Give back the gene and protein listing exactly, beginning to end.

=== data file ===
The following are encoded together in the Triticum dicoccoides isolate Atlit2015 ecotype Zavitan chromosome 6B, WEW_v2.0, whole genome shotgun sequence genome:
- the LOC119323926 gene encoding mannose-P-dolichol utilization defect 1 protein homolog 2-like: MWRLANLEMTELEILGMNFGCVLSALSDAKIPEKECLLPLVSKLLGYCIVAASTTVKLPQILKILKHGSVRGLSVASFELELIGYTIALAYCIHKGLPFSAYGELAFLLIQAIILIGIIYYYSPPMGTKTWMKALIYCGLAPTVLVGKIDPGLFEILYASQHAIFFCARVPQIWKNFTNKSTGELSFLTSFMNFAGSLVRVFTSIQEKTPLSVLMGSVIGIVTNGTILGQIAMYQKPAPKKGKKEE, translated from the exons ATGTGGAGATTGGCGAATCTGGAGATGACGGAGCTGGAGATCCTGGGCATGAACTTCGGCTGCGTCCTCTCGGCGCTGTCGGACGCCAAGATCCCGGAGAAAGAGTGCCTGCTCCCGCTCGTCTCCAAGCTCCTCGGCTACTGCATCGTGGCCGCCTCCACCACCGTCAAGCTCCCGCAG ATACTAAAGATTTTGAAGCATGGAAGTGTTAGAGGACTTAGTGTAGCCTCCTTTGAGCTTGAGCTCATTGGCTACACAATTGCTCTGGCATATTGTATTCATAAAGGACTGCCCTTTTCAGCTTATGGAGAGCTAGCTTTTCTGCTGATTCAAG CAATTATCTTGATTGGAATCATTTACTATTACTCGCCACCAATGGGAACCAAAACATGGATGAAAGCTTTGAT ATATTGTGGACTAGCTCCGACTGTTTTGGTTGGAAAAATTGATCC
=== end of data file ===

The following are encoded together in the Triticum dicoccoides isolate Atlit2015 ecotype Zavitan chromosome 6B, WEW_v2.0, whole genome shotgun sequence genome:
- the LOC119323926 gene encoding mannose-P-dolichol utilization defect 1 protein homolog 2-like: MWRLANLEMTELEILGMNFGCVLSALSDAKIPEKECLLPLVSKLLGYCIVAASTTVKLPQILKILKHGSVRGLSVASFELELIGYTIALAYCIHKGLPFSAYGELAFLLIQAIILIGIIYYYSPPMGTKTWMKALIYCGLAPTVLVGKIDPGLFEILYASQHAIFFCARVPQIWKNFTNKSTGELSFLTSFMNFAGSLVRVFTSIQEKTPLSVLMGSVIGIVTNGTILGQIAMYQKPAPKKGKKEE, translated from the exons ATGTGGAGATTGGCGAATCTGGAGATGACGGAGCTGGAGATCCTGGGCATGAACTTCGGCTGCGTCCTCTCGGCGCTGTCGGACGCCAAGATCCCGGAGAAAGAGTGCCTGCTCCCGCTCGTCTCCAAGCTCCTCGGCTACTGCATCGTGGCCGCCTCCACCACCGTCAAGCTCCCGCAG ATACTAAAGATTTTGAAGCATGGAAGTGTTAGAGGACTTAGTGTAGCCTCCTTTGAGCTTGAGCTCATTGGCTACACAATTGCTCTGGCATATTGTATTCATAAAGGACTGCCCTTTTCAGCTTATGGAGAGCTAGCTTTTCTGCTGATTCAAG CAATTATCTTGATTGGAATCATTTACTATTACTCGCCACCAATGGGAACCAAAACATGGATGAAAGCTTTGAT ATATTGTGGACTAGCTCCGACTGTTTTGGTTGGAAAAATTGATCC